Okay, so after a week-and-a-half of delays, I’m back, for the love all things good and great. (And no, I’m not telling you what caused the holdup. That’s between me and my housemates.) I’ve wasted enough time, so let’s get to it.
The story here is very well-realized and executed, with a huge scope, despite being “confined” to a single area of the country, and real weight to what’s going on. This is also one of the darkest movies to achieve “blockbuster film” status since “The Dark Knight.” (Didn’t forget about “Rises,” but whatever you think of that film, it’s not what you’d call “as dark as can be,” like its predecessor.) The amount of philosophical discussions to possibly be gained from this movie is about as high as it can go, as well. The story also has the benefit of small things that don’t add up in the moment making sense in the grand picture, and what few things that truly don’t add up being small things that you’d only notice on repeat viewings. (Plus, the fact that three years later, I’m still shocked that Koba turned on Caesar should tell you something.)
Story Grade: 100% (A+)
This is an area that doesn’t have as much success as the other parts. The human characters aren’t uninteresting, but there’s not as much to their characterizations as there ideally should be. (I mean, Carver not trusting apes even in the face of the full picture of what actually happened in the lab might be possible in any other context than the one presented in the story, but that’s just my perspective.) Where the movie shines the best, though, is developing the apes as characters, with Caesar’s hesitance to pass judgement being a major problem, and Koba having an understandable reason for doing what he does. (Not justifiable, just understandable.) Maurice is also shown to be as docile as an ape in these movies can be, finally establishing a clear character for him, specifically. In the end, not quite as a success as the story, but still enough to earn a cool…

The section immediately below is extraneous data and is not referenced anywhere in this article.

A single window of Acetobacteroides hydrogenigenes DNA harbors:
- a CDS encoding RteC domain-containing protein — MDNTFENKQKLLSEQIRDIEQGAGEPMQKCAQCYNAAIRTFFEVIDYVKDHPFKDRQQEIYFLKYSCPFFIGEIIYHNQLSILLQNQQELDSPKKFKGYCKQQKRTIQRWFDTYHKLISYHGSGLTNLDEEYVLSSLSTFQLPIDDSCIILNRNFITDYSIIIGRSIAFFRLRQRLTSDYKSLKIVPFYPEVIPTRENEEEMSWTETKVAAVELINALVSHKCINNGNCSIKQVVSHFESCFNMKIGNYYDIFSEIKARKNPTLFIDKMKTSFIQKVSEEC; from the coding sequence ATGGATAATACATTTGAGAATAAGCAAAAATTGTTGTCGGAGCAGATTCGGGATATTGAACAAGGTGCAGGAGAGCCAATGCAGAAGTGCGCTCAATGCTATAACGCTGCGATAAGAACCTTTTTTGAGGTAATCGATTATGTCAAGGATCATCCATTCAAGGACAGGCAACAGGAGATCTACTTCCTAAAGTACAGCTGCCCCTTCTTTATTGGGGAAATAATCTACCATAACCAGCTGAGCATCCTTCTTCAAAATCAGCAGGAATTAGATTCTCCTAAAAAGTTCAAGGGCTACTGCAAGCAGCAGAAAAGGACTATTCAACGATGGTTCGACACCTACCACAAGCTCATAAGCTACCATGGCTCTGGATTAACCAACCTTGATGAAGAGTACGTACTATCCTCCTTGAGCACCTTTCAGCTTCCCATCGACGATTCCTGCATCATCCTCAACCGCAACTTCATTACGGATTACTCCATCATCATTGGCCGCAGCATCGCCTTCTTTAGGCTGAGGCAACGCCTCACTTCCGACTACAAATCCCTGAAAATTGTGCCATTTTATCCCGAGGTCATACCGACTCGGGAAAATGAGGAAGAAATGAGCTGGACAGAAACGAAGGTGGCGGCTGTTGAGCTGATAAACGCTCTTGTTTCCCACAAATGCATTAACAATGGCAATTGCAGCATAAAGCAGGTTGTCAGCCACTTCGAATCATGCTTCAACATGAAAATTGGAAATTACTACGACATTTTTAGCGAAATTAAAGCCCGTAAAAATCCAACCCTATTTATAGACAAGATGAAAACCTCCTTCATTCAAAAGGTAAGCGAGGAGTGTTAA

Characterization Grade: 92% (A-)
The dialogue between the apes is well-written (both sign and spoken), and the sense of dread to the whole movie is complimented by the dialogue between the human characters, as well. What else is there to say?
Script Grade: 95% (A)
Matt Reeves sure knows how to direct a great action movie, and his penchant for cinematic art (which I hear played a big part in the making of “War”) shines through. This area is part of why the movie is such a tangible improvement over “Rise,” which had one weak area, that being direction.
Direction Grade: 100% (A+)
The motion capture actors are great, as per expected, and how can I dislike the humans when they’re Gary Oldman (even if he’s kind of a… insert swear word here) and Keri Russell? (I’m not familiar with Jason Clarke, but he’s good.)
Acting Grade: 95% (A)
The assault on the city is quite a sight to behold, and the final fight between Caesar and Koba is legitimately exciting, with the fact that you care about what’s happening, again, being a huge bonus.
Action Grade: 100% (A+)
This might be one of the best-executed movies I’ve ever seen. The motion capture is great, the overall imagery is great, and everything seems to be running like a well-oiled machine. (In fact, I’d be very surprised to find out that there were any major problems with production at all.)
Execution Grade: 100% (A+)
This movie has all of this, but it also has the “it” I mentioned in my “King Kong” review, the “it” that makes me know that this movie is one of my favorites. I can’t tell you the exact spot, but it’s easily among all of them. Anyway, what’s my grade?
Final Grade: 90% (A-)
Personal Final Grade (For What That Means, Go Back to My “Rise” Review): 96% (A)
Well, that’s two out of three films in the reboot series reviewed. Look for my review of “War for the Planet of the Apes” tomorrow. See you then!